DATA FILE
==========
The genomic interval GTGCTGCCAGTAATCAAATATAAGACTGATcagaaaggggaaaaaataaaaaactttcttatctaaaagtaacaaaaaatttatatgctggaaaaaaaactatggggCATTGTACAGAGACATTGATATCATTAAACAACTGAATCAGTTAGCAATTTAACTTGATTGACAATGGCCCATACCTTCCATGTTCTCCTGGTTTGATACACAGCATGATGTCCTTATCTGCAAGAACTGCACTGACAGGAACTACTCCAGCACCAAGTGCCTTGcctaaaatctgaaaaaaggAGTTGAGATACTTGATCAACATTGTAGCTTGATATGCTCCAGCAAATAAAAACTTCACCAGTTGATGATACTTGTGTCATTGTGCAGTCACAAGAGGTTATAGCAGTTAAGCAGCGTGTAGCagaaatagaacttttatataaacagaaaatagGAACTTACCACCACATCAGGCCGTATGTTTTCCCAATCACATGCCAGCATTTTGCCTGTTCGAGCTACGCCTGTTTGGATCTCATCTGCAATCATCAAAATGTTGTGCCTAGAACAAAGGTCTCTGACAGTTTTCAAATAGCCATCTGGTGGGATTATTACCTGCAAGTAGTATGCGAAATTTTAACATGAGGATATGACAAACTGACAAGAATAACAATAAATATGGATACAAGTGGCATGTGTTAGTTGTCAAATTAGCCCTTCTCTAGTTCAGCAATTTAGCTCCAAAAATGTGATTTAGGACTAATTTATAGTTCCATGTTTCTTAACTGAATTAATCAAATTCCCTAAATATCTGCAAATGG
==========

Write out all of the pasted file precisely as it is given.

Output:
The genomic interval GTGCTGCCAGTAATCAAATATAAGACTGATcagaaaggggaaaaaataaaaaactttcttatctaaaagtaacaaaaaatttatatgctggaaaaaaaactatggggCATTGTACAGAGACATTGATATCATTAAACAACTGAATCAGTTAGCAATTTAACTTGATTGACAATGGCCCATACCTTCCATGTTCTCCTGGTTTGATACACAGCATGATGTCCTTATCTGCAAGAACTGCACTGACAGGAACTACTCCAGCACCAAGTGCCTTGcctaaaatctgaaaaaaggAGTTGAGATACTTGATCAACATTGTAGCTTGATATGCTCCAGCAAATAAAAACTTCACCAGTTGATGATACTTGTGTCATTGTGCAGTCACAAGAGGTTATAGCAGTTAAGCAGCGTGTAGCagaaatagaacttttatataaacagaaaatagGAACTTACCACCACATCAGGCCGTATGTTTTCCCAATCACATGCCAGCATTTTGCCTGTTCGAGCTACGCCTGTTTGGATCTCATCTGCAATCATCAAAATGTTGTGCCTAGAACAAAGGTCTCTGACAGTTTTCAAATAGCCATCTGGTGGGATTATTACCTGCAAGTAGTATGCGAAATTTTAACATGAGGATATGACAAACTGACAAGAATAACAATAAATATGGATACAAGTGGCATGTGTTAGTTGTCAAATTAGCCCTTCTCTAGTTCAGCAATTTAGCTCCAAAAATGTGATTTAGGACTAATTTATAGTTCCATGTTTCTTAACTGAATTAATCAAATTCCCTAAATATCTGCAAATGG